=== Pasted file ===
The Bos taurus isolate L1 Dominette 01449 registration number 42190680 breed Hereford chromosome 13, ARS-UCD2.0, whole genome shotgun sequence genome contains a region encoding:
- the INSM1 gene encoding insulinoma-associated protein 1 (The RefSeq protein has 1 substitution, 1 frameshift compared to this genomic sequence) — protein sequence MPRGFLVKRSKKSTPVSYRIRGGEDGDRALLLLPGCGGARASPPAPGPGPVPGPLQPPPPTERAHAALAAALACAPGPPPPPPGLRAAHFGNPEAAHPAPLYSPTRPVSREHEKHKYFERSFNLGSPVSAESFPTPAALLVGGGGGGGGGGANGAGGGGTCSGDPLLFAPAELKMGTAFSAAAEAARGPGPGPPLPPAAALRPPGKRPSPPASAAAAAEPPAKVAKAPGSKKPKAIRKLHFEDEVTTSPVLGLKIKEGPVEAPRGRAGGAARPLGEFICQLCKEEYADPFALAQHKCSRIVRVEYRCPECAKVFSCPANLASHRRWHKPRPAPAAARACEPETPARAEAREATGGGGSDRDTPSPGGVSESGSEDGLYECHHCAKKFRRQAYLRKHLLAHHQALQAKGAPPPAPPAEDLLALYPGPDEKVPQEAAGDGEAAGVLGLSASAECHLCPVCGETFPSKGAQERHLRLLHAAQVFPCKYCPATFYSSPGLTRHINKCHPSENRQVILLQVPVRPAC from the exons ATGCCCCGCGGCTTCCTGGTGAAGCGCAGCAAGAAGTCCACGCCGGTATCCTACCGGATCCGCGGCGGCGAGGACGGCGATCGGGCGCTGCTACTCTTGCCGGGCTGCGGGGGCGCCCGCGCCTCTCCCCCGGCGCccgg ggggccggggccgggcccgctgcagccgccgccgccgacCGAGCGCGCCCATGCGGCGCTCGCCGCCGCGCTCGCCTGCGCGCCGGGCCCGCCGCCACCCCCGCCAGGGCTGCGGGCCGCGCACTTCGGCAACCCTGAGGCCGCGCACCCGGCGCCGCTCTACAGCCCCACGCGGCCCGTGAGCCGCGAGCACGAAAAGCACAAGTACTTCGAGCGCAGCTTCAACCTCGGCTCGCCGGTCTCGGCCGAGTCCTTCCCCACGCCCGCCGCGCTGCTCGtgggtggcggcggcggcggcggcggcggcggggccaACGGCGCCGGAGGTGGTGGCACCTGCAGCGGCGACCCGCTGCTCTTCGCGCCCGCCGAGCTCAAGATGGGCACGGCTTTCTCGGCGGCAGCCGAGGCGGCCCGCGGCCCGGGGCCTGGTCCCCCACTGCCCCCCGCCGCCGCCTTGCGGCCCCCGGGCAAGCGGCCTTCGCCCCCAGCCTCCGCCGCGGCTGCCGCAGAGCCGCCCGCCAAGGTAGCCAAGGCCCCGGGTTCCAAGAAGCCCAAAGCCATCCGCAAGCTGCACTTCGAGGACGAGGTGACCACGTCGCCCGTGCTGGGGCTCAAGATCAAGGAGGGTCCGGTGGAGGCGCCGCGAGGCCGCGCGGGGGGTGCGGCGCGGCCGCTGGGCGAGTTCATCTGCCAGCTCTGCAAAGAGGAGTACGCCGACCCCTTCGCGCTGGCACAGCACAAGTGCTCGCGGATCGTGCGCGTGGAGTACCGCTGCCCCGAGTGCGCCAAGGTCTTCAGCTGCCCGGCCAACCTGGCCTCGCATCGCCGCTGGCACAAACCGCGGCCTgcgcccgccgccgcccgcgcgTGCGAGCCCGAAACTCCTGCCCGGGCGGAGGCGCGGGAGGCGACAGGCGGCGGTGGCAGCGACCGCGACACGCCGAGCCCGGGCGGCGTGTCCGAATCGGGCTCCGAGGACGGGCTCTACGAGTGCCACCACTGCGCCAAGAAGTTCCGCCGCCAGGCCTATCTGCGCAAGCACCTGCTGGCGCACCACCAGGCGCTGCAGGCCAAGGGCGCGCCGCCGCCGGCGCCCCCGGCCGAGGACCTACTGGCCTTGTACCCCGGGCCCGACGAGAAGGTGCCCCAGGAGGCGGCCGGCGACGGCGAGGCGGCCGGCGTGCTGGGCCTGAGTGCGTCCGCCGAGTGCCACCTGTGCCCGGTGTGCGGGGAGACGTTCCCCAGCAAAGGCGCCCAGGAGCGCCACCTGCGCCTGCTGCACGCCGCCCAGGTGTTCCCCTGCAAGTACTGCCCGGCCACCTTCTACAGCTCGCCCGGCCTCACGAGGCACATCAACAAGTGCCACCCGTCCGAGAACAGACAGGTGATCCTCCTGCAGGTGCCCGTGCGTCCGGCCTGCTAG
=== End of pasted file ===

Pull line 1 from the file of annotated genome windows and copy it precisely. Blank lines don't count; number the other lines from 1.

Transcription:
The Bos taurus isolate L1 Dominette 01449 registration number 42190680 breed Hereford chromosome 13, ARS-UCD2.0, whole genome shotgun sequence genome contains a region encoding: